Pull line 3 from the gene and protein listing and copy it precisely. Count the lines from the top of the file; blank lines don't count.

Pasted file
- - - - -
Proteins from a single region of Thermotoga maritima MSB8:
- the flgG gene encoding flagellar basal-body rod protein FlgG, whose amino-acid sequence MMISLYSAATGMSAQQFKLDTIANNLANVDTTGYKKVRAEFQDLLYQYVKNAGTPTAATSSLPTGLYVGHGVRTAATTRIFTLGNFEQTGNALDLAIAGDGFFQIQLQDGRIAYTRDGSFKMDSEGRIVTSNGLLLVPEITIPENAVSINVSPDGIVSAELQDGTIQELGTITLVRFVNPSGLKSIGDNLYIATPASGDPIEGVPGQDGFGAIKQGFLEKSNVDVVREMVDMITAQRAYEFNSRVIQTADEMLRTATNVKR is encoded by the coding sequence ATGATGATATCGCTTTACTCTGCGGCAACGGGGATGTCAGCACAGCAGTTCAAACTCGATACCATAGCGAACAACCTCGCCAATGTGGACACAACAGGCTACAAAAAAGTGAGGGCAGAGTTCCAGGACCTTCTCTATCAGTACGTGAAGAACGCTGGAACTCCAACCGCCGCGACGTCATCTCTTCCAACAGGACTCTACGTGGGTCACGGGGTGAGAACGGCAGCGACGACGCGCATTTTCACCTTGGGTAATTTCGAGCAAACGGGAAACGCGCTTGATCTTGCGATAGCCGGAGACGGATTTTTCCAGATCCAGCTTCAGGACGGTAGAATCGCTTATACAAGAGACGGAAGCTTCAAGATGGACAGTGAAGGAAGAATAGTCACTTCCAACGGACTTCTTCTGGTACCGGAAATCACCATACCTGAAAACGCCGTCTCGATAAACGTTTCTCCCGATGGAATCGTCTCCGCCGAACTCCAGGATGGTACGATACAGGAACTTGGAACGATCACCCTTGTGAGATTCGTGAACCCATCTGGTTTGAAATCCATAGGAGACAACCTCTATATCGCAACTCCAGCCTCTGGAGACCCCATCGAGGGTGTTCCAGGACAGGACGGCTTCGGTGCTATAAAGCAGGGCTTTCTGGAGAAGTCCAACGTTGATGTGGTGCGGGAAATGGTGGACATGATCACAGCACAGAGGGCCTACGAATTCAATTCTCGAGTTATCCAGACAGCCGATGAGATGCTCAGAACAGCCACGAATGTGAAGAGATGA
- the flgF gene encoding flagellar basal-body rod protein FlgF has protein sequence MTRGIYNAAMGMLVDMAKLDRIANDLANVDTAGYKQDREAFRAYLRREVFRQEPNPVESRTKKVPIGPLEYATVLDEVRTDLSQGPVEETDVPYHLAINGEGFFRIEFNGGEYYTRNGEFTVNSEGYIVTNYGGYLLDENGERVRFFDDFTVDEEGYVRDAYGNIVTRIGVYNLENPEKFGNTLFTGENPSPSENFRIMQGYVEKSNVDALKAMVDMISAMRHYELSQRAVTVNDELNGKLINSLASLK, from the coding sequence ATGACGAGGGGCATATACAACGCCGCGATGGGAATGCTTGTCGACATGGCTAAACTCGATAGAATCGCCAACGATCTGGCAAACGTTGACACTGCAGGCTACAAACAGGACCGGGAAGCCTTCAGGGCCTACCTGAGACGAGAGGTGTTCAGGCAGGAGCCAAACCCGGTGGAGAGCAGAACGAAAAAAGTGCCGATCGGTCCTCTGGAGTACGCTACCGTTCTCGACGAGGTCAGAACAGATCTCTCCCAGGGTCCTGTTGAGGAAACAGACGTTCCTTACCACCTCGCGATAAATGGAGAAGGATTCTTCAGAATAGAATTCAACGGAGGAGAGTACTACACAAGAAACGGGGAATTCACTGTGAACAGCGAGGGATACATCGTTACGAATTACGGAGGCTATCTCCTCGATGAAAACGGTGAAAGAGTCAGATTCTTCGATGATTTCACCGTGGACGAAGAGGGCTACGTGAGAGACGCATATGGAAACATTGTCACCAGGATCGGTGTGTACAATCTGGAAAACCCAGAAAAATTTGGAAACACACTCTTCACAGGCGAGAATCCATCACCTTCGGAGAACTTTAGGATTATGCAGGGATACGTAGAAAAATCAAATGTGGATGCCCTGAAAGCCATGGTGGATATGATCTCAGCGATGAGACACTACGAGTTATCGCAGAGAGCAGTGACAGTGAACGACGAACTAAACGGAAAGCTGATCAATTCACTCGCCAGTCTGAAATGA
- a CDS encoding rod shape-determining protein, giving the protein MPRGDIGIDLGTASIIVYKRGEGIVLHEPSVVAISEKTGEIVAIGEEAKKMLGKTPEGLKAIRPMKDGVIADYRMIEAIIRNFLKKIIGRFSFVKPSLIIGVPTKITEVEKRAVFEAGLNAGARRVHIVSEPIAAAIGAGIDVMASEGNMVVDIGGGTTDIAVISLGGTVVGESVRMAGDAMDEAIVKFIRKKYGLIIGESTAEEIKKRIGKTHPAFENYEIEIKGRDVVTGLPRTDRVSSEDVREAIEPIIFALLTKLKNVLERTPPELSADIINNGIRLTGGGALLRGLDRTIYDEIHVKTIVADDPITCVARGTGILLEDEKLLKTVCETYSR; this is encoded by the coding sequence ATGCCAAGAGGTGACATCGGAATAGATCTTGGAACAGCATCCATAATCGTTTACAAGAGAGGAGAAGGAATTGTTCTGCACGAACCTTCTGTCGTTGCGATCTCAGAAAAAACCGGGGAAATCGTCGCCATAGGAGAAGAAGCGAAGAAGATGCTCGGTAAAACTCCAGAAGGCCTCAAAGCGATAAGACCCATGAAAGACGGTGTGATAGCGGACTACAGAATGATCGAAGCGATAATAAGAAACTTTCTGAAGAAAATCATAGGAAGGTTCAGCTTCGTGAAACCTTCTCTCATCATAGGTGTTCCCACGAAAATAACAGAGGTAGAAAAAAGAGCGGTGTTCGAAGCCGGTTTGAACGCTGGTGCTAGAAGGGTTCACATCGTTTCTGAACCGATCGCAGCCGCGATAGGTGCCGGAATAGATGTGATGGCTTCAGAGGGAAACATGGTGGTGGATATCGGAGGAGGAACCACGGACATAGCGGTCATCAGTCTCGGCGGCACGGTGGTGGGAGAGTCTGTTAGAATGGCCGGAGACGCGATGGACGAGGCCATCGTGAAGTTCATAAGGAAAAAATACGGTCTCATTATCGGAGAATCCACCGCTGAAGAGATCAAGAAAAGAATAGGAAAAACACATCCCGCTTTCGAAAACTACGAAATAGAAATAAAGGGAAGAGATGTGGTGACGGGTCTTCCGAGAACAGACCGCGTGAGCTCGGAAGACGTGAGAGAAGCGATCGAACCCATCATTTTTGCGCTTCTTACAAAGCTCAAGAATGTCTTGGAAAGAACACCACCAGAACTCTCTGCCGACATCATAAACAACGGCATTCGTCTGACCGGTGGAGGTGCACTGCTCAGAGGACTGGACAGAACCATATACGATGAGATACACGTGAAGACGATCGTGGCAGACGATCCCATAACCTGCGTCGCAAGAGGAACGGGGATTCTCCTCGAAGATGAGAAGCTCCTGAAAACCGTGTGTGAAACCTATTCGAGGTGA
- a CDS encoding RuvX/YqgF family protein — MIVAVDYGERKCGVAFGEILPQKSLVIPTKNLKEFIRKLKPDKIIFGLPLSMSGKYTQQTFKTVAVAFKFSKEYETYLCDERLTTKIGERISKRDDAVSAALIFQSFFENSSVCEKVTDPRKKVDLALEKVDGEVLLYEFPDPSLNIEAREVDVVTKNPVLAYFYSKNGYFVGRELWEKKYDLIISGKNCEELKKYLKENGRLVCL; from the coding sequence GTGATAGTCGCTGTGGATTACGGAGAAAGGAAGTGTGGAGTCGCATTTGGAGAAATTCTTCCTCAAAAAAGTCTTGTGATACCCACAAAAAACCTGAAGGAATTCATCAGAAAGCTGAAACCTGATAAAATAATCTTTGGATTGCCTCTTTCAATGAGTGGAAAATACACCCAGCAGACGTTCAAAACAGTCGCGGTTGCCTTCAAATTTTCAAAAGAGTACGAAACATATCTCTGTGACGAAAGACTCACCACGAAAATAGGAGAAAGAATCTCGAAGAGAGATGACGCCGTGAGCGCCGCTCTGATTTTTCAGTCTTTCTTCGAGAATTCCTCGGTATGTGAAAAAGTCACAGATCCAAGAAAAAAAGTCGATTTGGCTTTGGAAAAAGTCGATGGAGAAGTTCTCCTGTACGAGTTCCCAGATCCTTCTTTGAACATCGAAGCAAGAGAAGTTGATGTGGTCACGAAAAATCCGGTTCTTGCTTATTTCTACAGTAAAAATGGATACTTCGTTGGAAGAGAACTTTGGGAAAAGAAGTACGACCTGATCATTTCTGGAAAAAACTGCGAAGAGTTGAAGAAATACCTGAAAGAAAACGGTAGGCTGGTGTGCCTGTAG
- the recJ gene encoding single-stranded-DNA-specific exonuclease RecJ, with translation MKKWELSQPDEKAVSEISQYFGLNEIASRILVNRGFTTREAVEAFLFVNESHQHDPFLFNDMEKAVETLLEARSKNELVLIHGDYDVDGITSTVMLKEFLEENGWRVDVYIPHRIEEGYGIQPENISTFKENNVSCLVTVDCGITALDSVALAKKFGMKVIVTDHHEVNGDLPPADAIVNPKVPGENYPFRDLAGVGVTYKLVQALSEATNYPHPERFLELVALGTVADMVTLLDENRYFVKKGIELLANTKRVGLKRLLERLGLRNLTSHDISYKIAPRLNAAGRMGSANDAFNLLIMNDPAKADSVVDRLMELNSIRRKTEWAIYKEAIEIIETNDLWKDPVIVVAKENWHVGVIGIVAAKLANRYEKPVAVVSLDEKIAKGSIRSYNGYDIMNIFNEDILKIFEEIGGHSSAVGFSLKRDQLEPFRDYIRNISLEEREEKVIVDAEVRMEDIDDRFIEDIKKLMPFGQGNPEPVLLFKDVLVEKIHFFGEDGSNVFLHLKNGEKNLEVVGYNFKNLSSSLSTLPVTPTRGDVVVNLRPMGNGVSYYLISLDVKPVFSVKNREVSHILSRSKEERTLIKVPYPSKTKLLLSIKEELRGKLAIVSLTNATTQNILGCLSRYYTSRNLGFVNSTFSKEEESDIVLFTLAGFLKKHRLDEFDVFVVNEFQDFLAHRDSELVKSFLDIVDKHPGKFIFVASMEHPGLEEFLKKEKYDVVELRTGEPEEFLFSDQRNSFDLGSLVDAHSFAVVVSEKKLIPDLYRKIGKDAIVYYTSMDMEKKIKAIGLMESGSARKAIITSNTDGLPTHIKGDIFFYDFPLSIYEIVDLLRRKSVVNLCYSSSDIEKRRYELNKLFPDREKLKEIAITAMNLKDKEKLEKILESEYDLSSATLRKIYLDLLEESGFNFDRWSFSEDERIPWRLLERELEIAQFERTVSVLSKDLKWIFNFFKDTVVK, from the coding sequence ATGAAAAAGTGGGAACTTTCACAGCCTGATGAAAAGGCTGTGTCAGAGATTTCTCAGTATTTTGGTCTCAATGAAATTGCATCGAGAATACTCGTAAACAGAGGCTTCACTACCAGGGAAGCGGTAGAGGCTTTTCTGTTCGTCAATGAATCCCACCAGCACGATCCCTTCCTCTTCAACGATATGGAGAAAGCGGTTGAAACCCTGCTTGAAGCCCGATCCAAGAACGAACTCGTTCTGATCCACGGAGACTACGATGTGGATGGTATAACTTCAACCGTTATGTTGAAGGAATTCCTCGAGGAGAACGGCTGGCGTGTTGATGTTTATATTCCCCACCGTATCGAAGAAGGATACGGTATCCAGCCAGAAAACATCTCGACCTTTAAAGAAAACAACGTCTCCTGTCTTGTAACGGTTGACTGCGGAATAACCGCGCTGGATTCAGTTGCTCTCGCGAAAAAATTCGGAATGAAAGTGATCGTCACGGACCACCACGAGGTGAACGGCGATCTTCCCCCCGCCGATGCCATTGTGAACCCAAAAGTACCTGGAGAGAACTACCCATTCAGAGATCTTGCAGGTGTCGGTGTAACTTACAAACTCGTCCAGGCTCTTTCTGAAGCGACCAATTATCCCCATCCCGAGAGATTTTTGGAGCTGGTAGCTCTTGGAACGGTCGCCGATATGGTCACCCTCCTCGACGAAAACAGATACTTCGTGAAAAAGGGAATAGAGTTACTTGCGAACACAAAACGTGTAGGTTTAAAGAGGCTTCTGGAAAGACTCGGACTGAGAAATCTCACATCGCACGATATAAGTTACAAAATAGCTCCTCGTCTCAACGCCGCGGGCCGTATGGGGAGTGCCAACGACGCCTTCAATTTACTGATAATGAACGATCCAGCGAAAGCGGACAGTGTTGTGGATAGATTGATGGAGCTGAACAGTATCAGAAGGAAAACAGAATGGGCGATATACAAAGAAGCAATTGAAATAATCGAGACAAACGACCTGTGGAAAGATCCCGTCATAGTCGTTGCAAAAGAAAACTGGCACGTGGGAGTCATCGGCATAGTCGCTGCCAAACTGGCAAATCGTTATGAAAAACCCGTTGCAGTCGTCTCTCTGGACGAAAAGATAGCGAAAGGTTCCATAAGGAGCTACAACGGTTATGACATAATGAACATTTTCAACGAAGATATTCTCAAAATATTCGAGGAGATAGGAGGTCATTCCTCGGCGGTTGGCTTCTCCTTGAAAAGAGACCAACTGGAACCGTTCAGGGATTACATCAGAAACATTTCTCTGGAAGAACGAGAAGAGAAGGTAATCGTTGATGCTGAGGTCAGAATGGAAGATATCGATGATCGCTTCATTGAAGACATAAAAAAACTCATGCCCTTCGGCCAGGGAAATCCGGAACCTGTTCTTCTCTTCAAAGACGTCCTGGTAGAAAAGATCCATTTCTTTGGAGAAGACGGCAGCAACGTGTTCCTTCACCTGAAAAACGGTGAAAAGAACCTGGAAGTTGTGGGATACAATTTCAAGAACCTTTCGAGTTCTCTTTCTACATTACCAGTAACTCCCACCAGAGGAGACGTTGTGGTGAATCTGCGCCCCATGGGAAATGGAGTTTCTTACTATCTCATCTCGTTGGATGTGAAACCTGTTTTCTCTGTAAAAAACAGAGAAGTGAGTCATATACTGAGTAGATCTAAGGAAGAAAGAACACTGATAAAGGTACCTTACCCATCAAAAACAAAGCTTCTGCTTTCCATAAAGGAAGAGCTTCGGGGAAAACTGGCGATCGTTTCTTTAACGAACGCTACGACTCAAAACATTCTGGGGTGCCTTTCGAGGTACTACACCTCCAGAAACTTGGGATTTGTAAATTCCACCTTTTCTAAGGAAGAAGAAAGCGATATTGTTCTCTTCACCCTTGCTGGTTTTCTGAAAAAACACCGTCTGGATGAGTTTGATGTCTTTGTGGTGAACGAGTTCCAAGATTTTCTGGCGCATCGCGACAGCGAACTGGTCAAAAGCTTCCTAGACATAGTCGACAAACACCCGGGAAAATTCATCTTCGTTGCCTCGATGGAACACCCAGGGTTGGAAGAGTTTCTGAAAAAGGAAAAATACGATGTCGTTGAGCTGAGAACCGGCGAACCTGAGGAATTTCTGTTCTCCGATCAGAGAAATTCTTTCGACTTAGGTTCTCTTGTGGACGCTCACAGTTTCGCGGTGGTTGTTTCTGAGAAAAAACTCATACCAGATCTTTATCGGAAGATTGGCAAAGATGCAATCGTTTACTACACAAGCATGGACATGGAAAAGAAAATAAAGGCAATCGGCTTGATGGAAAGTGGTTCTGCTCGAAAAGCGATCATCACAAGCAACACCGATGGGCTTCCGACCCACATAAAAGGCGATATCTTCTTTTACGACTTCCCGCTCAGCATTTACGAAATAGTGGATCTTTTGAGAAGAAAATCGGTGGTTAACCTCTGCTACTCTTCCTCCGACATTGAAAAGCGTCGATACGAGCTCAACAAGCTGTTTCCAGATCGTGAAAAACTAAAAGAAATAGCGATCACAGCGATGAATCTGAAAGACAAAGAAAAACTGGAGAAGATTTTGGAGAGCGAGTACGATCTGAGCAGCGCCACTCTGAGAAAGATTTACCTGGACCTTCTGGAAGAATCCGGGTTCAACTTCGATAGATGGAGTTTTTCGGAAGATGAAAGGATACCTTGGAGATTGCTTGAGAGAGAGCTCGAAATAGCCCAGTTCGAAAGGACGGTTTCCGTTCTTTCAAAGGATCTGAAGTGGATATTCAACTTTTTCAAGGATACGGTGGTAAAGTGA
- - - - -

- the flgF gene encoding flagellar basal-body rod protein FlgF has protein sequence MTRGIYNAAMGMLVDMAKLDRIANDLANVDTAGYKQDREAFRAYLRREVFRQEPNPVESRTKKVPIGPLEYATVLDEVRTDLSQGPVEETDVPYHLAINGEGFFRIEFNGGEYYTRNGEFTVNSEGYIVTNYGGYLLDENGERVRFFDDFTVDEEGYVRDAYGNIVTRIGVYNLENPEKFGNTLFTGENPSPSENFRIMQGYVEKSNVDALKAMVDMISAMRHYELSQRAVTVNDELNGKLINSLASLK, from the coding sequence ATGACGAGGGGCATATACAACGCCGCGATGGGAATGCTTGTCGACATGGCTAAACTCGATAGAATCGCCAACGATCTGGCAAACGTTGACACTGCAGGCTACAAACAGGACCGGGAAGCCTTCAGGGCCTACCTGAGACGAGAGGTGTTCAGGCAGGAGCCAAACCCGGTGGAGAGCAGAACGAAAAAAGTGCCGATCGGTCCTCTGGAGTACGCTACCGTTCTCGACGAGGTCAGAACAGATCTCTCCCAGGGTCCTGTTGAGGAAACAGACGTTCCTTACCACCTCGCGATAAATGGAGAAGGATTCTTCAGAATAGAATTCAACGGAGGAGAGTACTACACAAGAAACGGGGAATTCACTGTGAACAGCGAGGGATACATCGTTACGAATTACGGAGGCTATCTCCTCGATGAAAACGGTGAAAGAGTCAGATTCTTCGATGATTTCACCGTGGACGAAGAGGGCTACGTGAGAGACGCATATGGAAACATTGTCACCAGGATCGGTGTGTACAATCTGGAAAACCCAGAAAAATTTGGAAACACACTCTTCACAGGCGAGAATCCATCACCTTCGGAGAACTTTAGGATTATGCAGGGATACGTAGAAAAATCAAATGTGGATGCCCTGAAAGCCATGGTGGATATGATCTCAGCGATGAGACACTACGAGTTATCGCAGAGAGCAGTGACAGTGAACGACGAACTAAACGGAAAGCTGATCAATTCACTCGCCAGTCTGAAATGA